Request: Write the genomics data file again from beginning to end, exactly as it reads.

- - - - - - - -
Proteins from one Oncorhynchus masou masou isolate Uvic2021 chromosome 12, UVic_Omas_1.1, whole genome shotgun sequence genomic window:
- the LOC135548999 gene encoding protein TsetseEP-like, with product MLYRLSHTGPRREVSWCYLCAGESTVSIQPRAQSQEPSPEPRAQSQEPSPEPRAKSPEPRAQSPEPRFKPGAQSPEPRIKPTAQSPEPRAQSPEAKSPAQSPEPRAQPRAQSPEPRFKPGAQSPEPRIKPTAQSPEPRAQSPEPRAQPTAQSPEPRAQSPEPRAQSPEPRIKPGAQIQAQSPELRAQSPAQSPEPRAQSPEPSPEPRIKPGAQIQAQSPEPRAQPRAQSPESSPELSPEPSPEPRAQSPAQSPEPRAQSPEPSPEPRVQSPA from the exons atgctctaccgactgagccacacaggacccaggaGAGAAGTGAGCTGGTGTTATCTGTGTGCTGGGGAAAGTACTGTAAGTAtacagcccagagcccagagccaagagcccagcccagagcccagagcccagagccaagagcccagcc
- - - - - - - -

Proteins from one Oncorhynchus masou masou isolate Uvic2021 chromosome 12, UVic_Omas_1.1, whole genome shotgun sequence genomic window:
- the LOC135548999 gene encoding protein TsetseEP-like, with product MLYRLSHTGPRREVSWCYLCAGESTVSIQPRAQSQEPSPEPRAQSQEPSPEPRAKSPEPRAQSPEPRFKPGAQSPEPRIKPTAQSPEPRAQSPEAKSPAQSPEPRAQPRAQSPEPRFKPGAQSPEPRIKPTAQSPEPRAQSPEPRAQPTAQSPEPRAQSPEPRAQSPEPRIKPGAQIQAQSPELRAQSPAQSPEPRAQSPEPSPEPRIKPGAQIQAQSPEPRAQPRAQSPESSPELSPEPSPEPRAQSPAQSPEPRAQSPEPSPEPRVQSPA from the exons atgctctaccgactgagccacacaggacccaggaGAGAAGTGAGCTGGTGTTATCTGTGTGCTGGGGAAAGTACTGTAAGTAtacagcccagagcccagagccaagagcccagcccagagcccagagcccagagccaagagcccagcc